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Ways to reduce my weekly loss

by jose_007
Tags: loss, reduce, weekly
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jose_007
#1
Mar1-12, 08:57 AM
P: 7
i recieve 220v single phase supply at my home. i have 60w incandescent bulbs installed in 2 different rooms which keep blowing almost every week (just after turning on)...There is no loss of appliances since mcb at mains resets but i have to replace bulbs every time.

Is there a solution ??

the ones i have in my mind are:
change the bulb holder
replace the switch at switchbox


I cant change the wiring from mains to switchbox.

thanks
jose
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jose_007
#2
Mar1-12, 09:46 AM
P: 7
also can switching to cfl be of any help ???
I have been avoiding it so far because its extra burden replacing them time and again
NascentOxygen
#3
Mar1-12, 10:58 AM
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Hello jose_007.

Under 100w, the incandescent bulbs show shorter life, in my experience. However, given the cheap price of CFL and their lower power usage, you sure should give them a go. They should last much longer than your old tungstens, though quality of the cheapies can be patchy.

A CFL is no more difficult to replace than an incandescent, surely? Can be same size, same shape. Get a good GE or Philips and you should not have to drag out the ladder for at least 6 months. Frequent on-off cycling will shorten the life of CFL's.

If cost is not a major factor, maybe try a LED plugin. Read up on them first.

jose_007
#4
Mar1-12, 11:15 AM
P: 7
Ways to reduce my weekly loss

thanks for reply NascentOxygen

cfl is surely an option...but i would keep it as the last one.

do you think anything else that can improve the situation ?
Also I was wondering if a fuse between the switch and bulb could be of any help..
(just wondering)
Got Dzel
#5
Mar1-12, 11:27 AM
P: 2
You said 230V single phase. Is that right? Are your bulbs rated for 120V or 230V? If your running a 120V bulb on a 230v circuit that may be the problem. Most homes (in America) have a 120V ish two phase input...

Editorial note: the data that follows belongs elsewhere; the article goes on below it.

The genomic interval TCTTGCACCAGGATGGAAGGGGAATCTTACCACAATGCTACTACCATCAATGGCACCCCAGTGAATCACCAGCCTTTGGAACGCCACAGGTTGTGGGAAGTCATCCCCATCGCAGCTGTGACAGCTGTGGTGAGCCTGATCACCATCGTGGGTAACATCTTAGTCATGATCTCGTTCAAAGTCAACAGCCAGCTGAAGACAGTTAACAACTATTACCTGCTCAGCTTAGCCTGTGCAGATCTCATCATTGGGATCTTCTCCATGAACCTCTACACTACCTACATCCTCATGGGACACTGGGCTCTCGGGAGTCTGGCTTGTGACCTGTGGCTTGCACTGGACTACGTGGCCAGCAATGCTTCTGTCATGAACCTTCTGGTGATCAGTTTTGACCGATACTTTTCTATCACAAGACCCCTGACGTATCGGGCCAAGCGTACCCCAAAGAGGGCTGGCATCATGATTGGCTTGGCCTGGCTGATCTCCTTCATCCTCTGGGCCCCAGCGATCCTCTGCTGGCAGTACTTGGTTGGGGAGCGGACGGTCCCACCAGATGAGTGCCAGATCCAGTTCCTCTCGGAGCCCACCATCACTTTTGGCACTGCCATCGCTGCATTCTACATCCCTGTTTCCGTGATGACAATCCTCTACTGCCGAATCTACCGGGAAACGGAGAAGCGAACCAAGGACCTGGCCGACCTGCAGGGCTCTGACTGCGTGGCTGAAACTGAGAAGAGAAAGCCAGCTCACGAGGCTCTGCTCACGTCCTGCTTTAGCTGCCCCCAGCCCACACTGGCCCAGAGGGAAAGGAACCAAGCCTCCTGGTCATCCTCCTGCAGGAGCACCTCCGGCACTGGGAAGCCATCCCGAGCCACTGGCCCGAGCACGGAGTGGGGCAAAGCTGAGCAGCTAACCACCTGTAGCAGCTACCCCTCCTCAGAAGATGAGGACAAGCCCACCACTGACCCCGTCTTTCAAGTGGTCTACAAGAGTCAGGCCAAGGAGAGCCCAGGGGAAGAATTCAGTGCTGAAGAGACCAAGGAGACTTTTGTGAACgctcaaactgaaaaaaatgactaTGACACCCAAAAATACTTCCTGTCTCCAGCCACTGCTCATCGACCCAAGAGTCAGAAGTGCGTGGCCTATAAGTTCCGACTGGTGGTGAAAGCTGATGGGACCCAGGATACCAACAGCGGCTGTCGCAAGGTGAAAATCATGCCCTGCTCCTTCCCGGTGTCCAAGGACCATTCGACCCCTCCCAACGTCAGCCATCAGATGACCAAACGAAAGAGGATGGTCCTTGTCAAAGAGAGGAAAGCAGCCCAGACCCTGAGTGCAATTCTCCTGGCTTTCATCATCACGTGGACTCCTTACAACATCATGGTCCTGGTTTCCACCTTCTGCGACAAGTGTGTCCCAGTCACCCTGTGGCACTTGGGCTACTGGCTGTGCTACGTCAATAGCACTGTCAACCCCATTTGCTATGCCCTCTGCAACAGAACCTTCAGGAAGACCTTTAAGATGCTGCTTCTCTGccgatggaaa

NascentOxygen
#6
Mar1-12, 07:00 PM
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Quote Quote by jose_007 View Post
cfl is surely an option...but i would keep it as the last one.
Why?

do you think anything else that can improve the situation ?
I think I have heard of such things as longer-life incandescents, but never seen one. If you are using cheap Chinese bulbs, buy an expensive name brand and see how that goes. Though it's probably a case of four times the price for double the life.

Maybe try one of the halogen bulbs. They are about the same size as the ordinary incandescent, but have a bulb within a bulb allowing the filament to operate hotter and give a brighter, whiter light. I don't know whether they are more tolerant of overvoltage, but for a few bucks you can find out.

Quite possibly your house supply is just a tad over the nominal 220v or whatever. While fridges and washing machines don't mind this, a light bulb's life is markedly shortened by a slightly higher voltage. If you have a good digital meter you could measure the line voltage, if well over 220v see whether the power company can/will do something to lower it.

Are you new to that house? If not, has the problem only just recently emerged? Since the power company installed a new transformer just down the road, or since a big development/factory/supermarket opened up nearby?

Also I was wondering if a fuse between the switch and bulb could be of any help..
(just wondering)
I can't see it making any difference. If you are an electronics person, and determined to stay with incandescents, I have an idea. While you could try a dimmer, a cheaper alternative might be to solder two power zener diodes in series, back to back, to drop the peak of the voltage going to the bulbs.